Thank you so much for saying that. I feel like we can now proceed into what my life was like before yellow walls. Ooops, I should have said spoiler alert there. 

Here’s some back story on the room we now call “The Office.”
Once upon a time a young family moved into the house they had waited for for seven years. It was finally a place to call their own where they could plant anything they wanted. Even corn. But that doesn’t grow well here, so they never tried.
They chose their own house plan so they could have a room dedicated solely to musical gear. It was to be “The Music Room.” The gear came in and the years passed. And more gear came in and more years passed. Then the fact that they had no garage came back to bite them in the drumstick. And the gear stopped trickling in as the need for a place to complete school projects arose. Slowly but surely, “The Music Room” morphed into “The Storage Room/Cave of Despair.”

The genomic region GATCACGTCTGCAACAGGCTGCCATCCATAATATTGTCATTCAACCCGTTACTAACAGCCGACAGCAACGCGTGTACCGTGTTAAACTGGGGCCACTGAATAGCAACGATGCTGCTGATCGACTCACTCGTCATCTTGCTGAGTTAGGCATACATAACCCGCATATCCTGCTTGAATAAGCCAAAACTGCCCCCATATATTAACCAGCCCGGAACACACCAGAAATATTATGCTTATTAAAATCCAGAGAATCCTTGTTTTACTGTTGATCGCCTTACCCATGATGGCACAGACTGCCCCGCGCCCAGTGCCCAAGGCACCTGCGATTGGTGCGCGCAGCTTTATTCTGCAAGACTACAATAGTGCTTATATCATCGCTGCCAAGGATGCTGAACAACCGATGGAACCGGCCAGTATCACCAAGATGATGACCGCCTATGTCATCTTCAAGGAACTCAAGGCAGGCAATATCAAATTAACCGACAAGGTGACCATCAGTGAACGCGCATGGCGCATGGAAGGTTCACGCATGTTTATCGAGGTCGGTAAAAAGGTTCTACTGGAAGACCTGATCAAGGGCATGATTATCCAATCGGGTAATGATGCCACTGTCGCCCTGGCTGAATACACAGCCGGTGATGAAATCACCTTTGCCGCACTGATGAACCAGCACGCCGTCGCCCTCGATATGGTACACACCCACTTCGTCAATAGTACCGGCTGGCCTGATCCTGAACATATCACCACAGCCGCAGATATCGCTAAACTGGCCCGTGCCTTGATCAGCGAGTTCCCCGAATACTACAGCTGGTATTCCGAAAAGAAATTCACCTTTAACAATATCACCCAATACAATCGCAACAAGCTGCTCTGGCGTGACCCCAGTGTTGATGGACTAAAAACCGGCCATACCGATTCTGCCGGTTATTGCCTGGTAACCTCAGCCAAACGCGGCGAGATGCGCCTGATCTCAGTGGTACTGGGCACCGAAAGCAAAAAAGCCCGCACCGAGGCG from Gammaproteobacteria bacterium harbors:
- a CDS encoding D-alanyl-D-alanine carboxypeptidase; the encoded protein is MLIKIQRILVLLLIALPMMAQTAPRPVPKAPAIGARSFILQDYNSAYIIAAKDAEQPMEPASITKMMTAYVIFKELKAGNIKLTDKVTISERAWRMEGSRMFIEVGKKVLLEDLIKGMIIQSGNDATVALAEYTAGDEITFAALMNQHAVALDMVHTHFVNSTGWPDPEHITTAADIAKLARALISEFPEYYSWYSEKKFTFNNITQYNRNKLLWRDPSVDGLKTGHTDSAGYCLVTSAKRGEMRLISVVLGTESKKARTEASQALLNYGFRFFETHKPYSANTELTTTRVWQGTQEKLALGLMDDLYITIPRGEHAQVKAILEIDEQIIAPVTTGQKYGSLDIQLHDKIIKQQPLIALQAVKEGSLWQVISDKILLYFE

Hark! Our aspiring author emerged from the sanctity of naptimes and snacks with Curious George to begin creating a story. The more she created, the longer she was in “The Cave of Despair.”
UNTIL ONE DAY. A vision of sunny walls and LESS STUFF filled her eyes as possibility kicked around in her imagination. They could give this sad room with the perpetually closed door the identity it had so desperately lacked. And they did. And there was great rejoicing in the land. 
The End.

My friends, I present to you “The Cave of Despair.”

As you can see, that wasn't an environment most conducive to writing or anything of a creative nature. In the beginning of the year I made a commitment to writing and have taken steps to jump in completely. I needed a space to match the vision I'm chasing.